Peatlands and Biodiversity

Last updated: April 2015



Peatlands and biodiversity


Joanna Richards from the Yorkshire Wildlife Trust looks at the rich flora and fauna that live in the UK’s peatlands.


Peatlands provide an essential habitat for many special and exciting species that are otherwise scarcely seen. Their unique mix of flora and fauna make them interesting places to explore as you never know quite what you might uncover. The bleakness often associated with peatlands gives way to a sense of wilderness and isolation, which can make them attractive places to visit when in need of respite.

Image of Humberhead Peatlands National Nature Reserver

Peatlands National Nature Reserve, South Yorkshire. Photo credit: Natural England


The plants found on a peat bog are particularly distinctive, containing an assortment of sphagnum and star mosses, as well as fairly unusual carnivorous plants which chomp their way through insects. These carnivorous plants are known as common sundew and are bright green, with red and green hairs that have sticky dew on them – these are the entrapping agent. Insects get stuck in the dew and the leaves close around the unsuspecting prey item, which it then digests. These plants are able to survive in this low-nutrient habitat due to the supplements they receive from their prey.


Rare moss

Sphagnum moss is another species characteristic of Britain’s blanket peat bogs. There are several different species, although you need to be quite the expert to tell them apart. They can create a colourful carpet over a healthy peat bog, with reds, oranges and greens predominantly showing through.

Sphagnum is incredibly important in a functioning peat bog, as they store a huge amount of water. This water prevents dead plant material from decaying and over several hundred years this organic matter is continually compressed, which results in the formation of peat. This is no quick process. It is also why so many interesting archaeological finds can be made, including ancient peat-bog men which have been preserved for many, many years.

Other than mosses and herbs, several shrub species thrive on peatlands, including heather which provides a beautiful purple haze during the summer months; bilberry with delicious little berries that resemble blueberries; and a small evergreen known as crowberry. Finally, grasses including the attractive cotton grass blow in this windswept landscape – its little white cottontails bobbing about.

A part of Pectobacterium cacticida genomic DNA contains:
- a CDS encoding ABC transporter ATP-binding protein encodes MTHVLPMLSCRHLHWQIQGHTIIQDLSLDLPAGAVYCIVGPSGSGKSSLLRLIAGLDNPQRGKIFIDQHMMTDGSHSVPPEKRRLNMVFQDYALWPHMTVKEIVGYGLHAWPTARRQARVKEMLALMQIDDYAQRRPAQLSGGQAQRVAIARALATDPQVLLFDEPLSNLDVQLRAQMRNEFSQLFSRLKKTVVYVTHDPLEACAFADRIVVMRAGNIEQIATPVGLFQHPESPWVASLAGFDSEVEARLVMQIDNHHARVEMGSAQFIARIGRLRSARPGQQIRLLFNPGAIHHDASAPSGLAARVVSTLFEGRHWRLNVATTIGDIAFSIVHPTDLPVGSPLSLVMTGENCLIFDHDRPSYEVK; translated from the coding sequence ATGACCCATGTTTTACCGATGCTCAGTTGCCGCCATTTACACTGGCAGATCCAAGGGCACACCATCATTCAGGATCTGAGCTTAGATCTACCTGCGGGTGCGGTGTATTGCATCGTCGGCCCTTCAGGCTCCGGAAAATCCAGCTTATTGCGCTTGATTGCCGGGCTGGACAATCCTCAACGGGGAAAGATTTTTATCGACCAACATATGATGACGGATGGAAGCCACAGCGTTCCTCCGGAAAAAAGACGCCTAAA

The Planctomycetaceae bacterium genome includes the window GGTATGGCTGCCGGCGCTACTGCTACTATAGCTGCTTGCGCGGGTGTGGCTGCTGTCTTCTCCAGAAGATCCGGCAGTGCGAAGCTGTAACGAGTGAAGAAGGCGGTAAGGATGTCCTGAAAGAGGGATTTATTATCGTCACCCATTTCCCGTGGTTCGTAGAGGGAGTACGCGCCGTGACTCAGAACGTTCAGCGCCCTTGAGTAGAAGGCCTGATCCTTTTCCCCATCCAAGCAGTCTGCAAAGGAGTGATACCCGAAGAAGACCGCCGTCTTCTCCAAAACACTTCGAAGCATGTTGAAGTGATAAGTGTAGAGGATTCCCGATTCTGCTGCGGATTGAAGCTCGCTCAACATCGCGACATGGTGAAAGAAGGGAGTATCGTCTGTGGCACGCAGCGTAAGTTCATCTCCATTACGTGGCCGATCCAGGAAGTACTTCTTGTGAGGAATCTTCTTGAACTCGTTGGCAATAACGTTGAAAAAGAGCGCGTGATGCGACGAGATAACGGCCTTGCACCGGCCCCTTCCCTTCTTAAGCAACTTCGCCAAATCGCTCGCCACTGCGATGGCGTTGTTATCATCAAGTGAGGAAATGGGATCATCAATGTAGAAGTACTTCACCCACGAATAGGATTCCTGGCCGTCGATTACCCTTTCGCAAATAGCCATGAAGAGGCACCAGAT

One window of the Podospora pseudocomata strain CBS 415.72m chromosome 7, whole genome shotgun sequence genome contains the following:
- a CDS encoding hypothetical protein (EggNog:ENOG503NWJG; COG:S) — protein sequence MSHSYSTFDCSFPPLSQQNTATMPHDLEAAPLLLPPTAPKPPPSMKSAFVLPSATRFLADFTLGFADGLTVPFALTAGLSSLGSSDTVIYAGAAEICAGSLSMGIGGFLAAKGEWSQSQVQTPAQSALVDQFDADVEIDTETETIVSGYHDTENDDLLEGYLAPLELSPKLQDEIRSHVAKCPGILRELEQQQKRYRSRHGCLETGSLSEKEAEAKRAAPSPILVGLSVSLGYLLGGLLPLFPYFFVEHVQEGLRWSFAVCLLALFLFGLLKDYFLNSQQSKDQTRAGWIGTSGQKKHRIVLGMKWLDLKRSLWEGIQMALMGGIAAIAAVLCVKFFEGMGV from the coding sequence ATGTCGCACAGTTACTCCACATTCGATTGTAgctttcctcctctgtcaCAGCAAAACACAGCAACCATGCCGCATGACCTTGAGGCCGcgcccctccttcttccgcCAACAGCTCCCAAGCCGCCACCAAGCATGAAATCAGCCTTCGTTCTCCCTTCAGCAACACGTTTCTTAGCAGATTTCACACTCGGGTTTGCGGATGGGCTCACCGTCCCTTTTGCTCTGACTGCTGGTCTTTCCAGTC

Peatlands are also home to some of our most threatened and impressive birdlife.

Birds of prey, including hen harriers and buzzards, hover high above on the lookout for their next meal. Grouse may be seen all year round, feeding on heather, cotton grass and bilberry; whilst attractive wading birds such as snipe may be seen during the summer as they move onto our peatlands to breed.

Another attractive wading bird that breeds on the uplands is the lapwing, which is otherwise found on wetlands during the colder months. This rare bird is especially conspicuous when flying due to its wavering style, and white and black colouring. Dunlin, golden plover and oystercatcher also breed on our peatlands, making small nests on the ground amongst the vegetation. In winter, a short-eared owl quartering over the peatland in daylight can be a spectacular sight to behold.



Reptiles also thrive on our peatlands including the very rare adder, Britain’s only venomous snake. Most commonly seen in spring when they emerge from hibernation, adders may be seen basking in the sunlight. Well camouflaged with their black-brown diamond markings, peatlands provide them with good vegetation cover and plenty of prey such as small mammals and birds. Common lizards are also found on our bogs during the summer time. These breed between June and September, then hibernate from October.

Those mentioned above are only a flavour of some of the enchanting species found on the UK’s peatlands, but together they represent the remarkable wealth of wildlife this rare and important habitat provides a home and breeding ground to.

By supporting so much of our threatened wildlife it is easy to understand why it is essential to protect our peat bogs and restore the habitat where it has been degraded.

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